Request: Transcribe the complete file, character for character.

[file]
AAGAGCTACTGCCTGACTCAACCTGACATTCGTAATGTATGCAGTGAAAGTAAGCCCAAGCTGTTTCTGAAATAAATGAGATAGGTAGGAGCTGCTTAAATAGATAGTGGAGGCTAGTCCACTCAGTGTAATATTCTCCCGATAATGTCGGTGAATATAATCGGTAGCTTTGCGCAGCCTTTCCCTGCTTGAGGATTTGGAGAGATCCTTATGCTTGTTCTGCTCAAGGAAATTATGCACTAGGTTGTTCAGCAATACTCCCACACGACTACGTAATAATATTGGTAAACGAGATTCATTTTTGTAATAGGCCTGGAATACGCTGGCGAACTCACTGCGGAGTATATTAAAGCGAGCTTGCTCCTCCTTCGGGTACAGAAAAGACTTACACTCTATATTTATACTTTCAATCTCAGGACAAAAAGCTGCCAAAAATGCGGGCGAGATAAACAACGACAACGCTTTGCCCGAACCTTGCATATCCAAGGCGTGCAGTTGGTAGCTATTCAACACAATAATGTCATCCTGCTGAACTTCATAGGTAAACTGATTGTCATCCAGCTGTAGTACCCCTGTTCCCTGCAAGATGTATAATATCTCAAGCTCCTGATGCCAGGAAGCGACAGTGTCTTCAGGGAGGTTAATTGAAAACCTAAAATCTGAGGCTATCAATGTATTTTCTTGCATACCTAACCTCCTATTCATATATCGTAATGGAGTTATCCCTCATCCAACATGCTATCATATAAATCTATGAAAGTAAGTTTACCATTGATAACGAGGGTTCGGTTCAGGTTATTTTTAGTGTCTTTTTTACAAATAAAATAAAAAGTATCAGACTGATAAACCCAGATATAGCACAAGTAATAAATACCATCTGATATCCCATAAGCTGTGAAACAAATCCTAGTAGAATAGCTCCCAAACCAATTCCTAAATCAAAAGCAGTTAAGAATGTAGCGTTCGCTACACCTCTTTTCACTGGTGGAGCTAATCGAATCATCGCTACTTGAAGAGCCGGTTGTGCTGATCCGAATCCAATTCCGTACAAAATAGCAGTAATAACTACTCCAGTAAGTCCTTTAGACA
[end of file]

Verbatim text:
AAGAGCTACTGCCTGACTCAACCTGACATTCGTAATGTATGCAGTGAAAGTAAGCCCAAGCTGTTTCTGAAATAAATGAGATAGGTAGGAGCTGCTTAAATAGATAGTGGAGGCTAGTCCACTCAGTGTAATATTCTCCCGATAATGTCGGTGAATATAATCGGTAGCTTTGCGCAGCCTTTCCCTGCTTGAGGATTTGGAGAGATCCTTATGCTTGTTCTGCTCAAGGAAATTATGCACTAGGTTGTTCAGCAATACTCCCACACGACTACGTAATAATATTGGTAAACGAGATTCATTTTTGTAATAGGCCTGGAATACGCTGGCGAACTCACTGCGGAGTATATTAAAGCGAGCTTGCTCCTCCTTCGGGTACAGAAAAGACTTACACTCTATATTTATACTTTCAATCTCAGGACAAAAAGCTGCCAAAAATGCGGGCGAGATAAACAACGACAACGCTTTGCCCGAACCTTGCATATCCAAGGCGTGCAGTTGGTAGCTATTCAACACAATAATGTCATCCTGCTGAACTTCATAGGTAAACTGATTGTCATCCAGCTGTAGTACCCCTGTTCCCTGCAAGATGTATAATATCTCAAGCTCCTGATGCCAGGAAGCGACAGTGTCTTCAGGGAGGTTAATTGAAAACCTAAAATCTGAGGCTATCAATGTATTTTCTTGCATACCTAACCTCCTATTCATATATCGTAATGGAGTTATCCCTCATCCAACATGCTATCATATAAATCTATGAAAGTAAGTTTACCATTGATAACGAGGGTTCGGTTCAGGTTATTTTTAGTGTCTTTTTTACAAATAAAATAAAAAGTATCAGACTGATAAACCCAGATATAGCACAAGTAATAAATACCATCTGATATCCCATAAGCTGTGAAACAAATCCTAGTAGAATAGCTCCCAAACCAATTCCTAAATCAAAAGCAGTTAAGAATGTAGCGTTCGCTACACCTCTTTTCACTGGTGGAGCTAATCGAATCATCGCTACTTGAAGAGCCGGTTGTGCTGATCCGAATCCAATTCCGTACAAAATAGCAGTAATAACTACTCCAGTAAGTCCTTTAGACA